Anime Programming in the US
Making a Living in Manga in Japan with Felipe Smith
Lost in Translation
At his grandfather's funeral, 30-year-old bachelor businessman Kawachi Daikichi encounters 6 year old Rin, who is shunned by his immediate family. As he presses his relatives for information, he discovers Rin is the child of his grandfather's mistress, a secret which brought shame on their conservative family.
Daikichi doesn't like children, but the cold attitude of his relatives towards her causes Daikichi to reconsider his stance, adopt Rin and raise her as if she were his own daughter. After all, she is blood...and endearingly cute! What kind of clothes to buy her? What to feed her? What to do about nursery school? Daikichi's new life raising a 6-year-old girl is an uninterrupted stream of bewilderment.
Directed by Kanta Kamei (Tales of Vesperia), Usagi Drop is based on the best-selling manga by Yumi Unita and appeared on Fuji TV's noitaminA slot in 2010 where it was met with a strong positive response.
It's not too often you come across a title that truly can call itself a 'slice of life' anime. Many come close, but they always slowly undo themselves in different ways – relationships become less believable, comedic and depressing moments constantly appear forced or magic and the supernatural eventually rears themselves itself into the equation. Usagi Drop on the other hand has none of these. It is simple in concept, small in scale and is never afraid to run at its own pace. It is the raw no frills story of a man and a young girl learning to become a family together and it is guaranteed to move you in way rarely done before.
Daikichi Kawachi is a very complacent 30 year old bachelor businessman. He works long hours, owns little and is the best there is at his department. While attending the funeral of his grandfather he comes across 6 year old Rin, a shy girl who the family oust as the love child between their grandfather and his mistress. With no one willing to take care of her, Daikichi goes against his principles and decides to take her home with him. From here we get to watch as the pair deal with everyday life, milestones, and relationships, all whilst growing to be more of a family with every step. It's not all highs however, but neither is life. Sacrifices might need to be made, relationships might need to be repaired, and you may even have to put your life on hold for someone. These things can happen, and Usagi Drop makes sure you feel for the cast every step of the way when they do.
One thing that certainly might draw a bit of criticism however is the visuals. The series randomly switches at times between simple lightly coloured images to an even more child-like water-coloured palette. It's an odd effect, but luckily one that doesn't draw too much attention from what's happening on the screen. The character designs by Yuu Yamashita are also rather plain and simple, with some of the cast such as Daikichi looking especially less attractive and flat. It's certainly a look that needs to grow on you.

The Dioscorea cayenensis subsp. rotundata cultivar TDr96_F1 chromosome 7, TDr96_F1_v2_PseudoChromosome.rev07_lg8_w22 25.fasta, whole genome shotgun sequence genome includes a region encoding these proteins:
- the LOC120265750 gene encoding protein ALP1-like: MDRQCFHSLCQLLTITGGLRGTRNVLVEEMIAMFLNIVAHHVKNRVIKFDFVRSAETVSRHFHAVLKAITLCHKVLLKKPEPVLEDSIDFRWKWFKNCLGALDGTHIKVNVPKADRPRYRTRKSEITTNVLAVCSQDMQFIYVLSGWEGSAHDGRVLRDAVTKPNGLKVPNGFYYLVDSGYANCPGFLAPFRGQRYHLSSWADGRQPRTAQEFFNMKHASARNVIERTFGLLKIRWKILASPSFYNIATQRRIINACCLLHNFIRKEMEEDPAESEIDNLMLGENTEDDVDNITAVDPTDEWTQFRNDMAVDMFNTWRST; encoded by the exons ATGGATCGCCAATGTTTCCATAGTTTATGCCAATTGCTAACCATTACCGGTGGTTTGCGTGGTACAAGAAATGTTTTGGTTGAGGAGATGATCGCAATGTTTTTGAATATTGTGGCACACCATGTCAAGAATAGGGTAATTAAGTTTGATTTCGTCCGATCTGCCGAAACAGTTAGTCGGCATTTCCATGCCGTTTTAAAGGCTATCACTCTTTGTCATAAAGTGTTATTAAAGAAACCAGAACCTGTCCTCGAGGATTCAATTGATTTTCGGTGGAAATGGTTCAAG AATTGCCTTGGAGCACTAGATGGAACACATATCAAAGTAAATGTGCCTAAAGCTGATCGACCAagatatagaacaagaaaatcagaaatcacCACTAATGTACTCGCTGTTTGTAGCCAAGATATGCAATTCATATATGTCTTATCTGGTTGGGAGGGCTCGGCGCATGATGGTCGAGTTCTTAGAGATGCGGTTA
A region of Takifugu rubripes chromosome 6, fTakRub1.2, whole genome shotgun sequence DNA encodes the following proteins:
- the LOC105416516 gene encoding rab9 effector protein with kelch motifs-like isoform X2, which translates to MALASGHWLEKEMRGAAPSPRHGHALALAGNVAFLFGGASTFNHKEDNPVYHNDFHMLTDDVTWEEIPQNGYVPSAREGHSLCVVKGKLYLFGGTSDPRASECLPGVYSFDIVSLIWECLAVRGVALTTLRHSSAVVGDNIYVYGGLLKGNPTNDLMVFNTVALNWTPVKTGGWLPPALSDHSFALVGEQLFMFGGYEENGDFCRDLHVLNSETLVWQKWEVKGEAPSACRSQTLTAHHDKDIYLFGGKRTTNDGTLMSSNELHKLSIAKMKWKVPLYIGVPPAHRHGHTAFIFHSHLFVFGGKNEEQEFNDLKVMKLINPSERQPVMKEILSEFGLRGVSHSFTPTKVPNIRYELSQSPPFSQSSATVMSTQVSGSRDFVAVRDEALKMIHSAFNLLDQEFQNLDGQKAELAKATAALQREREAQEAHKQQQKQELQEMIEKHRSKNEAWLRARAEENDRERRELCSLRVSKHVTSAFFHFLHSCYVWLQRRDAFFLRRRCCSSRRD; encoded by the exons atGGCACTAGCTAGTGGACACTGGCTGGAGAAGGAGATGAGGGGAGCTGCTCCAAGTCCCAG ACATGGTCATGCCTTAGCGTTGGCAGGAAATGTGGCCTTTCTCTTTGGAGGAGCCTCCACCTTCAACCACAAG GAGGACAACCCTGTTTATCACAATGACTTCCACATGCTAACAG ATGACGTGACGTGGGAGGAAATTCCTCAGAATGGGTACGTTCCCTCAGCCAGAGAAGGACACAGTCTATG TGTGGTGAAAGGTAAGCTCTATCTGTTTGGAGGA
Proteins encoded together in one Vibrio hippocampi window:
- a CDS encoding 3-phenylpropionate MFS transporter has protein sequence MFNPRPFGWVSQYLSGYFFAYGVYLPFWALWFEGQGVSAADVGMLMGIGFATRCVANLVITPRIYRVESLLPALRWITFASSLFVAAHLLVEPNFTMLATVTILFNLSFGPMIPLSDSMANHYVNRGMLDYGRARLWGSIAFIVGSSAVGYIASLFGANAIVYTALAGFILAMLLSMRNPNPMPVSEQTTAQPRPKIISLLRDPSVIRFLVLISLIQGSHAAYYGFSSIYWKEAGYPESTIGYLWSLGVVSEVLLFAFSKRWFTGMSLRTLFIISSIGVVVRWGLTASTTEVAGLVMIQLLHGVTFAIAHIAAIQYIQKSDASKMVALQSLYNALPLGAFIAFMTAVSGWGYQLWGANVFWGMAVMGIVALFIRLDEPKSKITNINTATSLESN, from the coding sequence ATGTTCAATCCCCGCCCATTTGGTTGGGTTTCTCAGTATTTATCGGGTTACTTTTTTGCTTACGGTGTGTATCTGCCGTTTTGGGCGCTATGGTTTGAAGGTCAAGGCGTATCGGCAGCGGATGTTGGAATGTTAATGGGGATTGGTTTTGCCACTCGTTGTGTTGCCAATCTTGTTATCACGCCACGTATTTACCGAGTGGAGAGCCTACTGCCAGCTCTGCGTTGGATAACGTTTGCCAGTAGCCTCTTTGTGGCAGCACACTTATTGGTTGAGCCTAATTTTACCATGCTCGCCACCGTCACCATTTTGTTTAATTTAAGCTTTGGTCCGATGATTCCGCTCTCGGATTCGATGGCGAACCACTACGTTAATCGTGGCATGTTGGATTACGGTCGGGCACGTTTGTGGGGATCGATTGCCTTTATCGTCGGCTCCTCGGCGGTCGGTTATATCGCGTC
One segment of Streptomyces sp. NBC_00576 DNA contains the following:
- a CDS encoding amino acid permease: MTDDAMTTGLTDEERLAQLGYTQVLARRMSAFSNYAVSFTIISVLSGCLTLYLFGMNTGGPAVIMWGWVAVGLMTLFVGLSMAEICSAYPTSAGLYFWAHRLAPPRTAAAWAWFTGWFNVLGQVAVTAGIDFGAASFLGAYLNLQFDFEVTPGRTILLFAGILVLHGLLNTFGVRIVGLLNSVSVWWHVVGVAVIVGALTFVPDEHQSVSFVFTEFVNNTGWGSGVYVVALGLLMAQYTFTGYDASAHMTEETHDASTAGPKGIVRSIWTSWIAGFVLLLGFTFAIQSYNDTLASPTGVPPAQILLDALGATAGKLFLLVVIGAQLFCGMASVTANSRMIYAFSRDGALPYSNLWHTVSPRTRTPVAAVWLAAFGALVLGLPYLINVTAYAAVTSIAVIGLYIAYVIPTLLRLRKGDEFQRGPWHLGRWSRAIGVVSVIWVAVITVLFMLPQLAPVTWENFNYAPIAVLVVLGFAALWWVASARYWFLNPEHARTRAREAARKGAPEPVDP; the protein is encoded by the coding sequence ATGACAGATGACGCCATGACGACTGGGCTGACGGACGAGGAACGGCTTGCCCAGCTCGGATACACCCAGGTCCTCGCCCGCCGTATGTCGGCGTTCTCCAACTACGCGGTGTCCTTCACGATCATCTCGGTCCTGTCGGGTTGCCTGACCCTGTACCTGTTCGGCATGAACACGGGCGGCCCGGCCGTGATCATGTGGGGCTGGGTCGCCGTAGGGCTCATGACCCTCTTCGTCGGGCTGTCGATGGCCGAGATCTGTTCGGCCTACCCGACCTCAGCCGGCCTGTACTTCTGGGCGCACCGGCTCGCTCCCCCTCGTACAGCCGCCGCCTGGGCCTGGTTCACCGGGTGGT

As with the visuals, the audio in Usagi Drop is a very simple affair. Background tunes are basic, low key, and rarely consist of more than two instruments. The music also rarely leaves a pre-set volume, happy to let the actions and dialogue do the hard work. Siren's release of Usagi Drop is subtitle only, but don't let that be a disappointment as Japanese cast does a wonderful job. Ayu Matsuura's portrayal of the cutesy Rin is very good and is in wonderful contrast to Daikichi's much lower and more straightforward voice by Hiroshi Tsuchida. The opening theme "Sweet Drops" by PUFFY is a lovely catchy tune that works well with the ending song "High High High" by kasarinchu, a more downbeat and yet just as catchy guitar tune.
On the extras side of things, Siren has included a solid amount of content consisting of four extras bonus small episodes, three promotion clips, and the clean opening and closing themes for every episode as the visuals slightly differ for each. The bonus episodes are certainly the pick of the lot though, and are basically four fun short stories covering extra events in Daikichi and Rin's life together. It's unfortunate not many of these bonus episodes were made as the series does take big time leaps between a few episodes, and the ending only covers half the manga series (which I hear is a good thing).
Usagi Drop will always be a tough sell. There's no fighting, no senseless fan-service and no silly comedy. In fact I'm even amazed the series pulled a PG rating from the classification board in the first place. If you do get a chance to see this series at some stage, please don't pass it up. A show like this is a rarity amongst the anime of today. Usagi Drop will make you want to be a better person, it will inspire you to do better. And that alone should be a reason not to miss it.
Overall (sub) : A
Story : A
Animation : B
Art : A-
Music : A-
+ A simple yet powerful story, very adult orientated.
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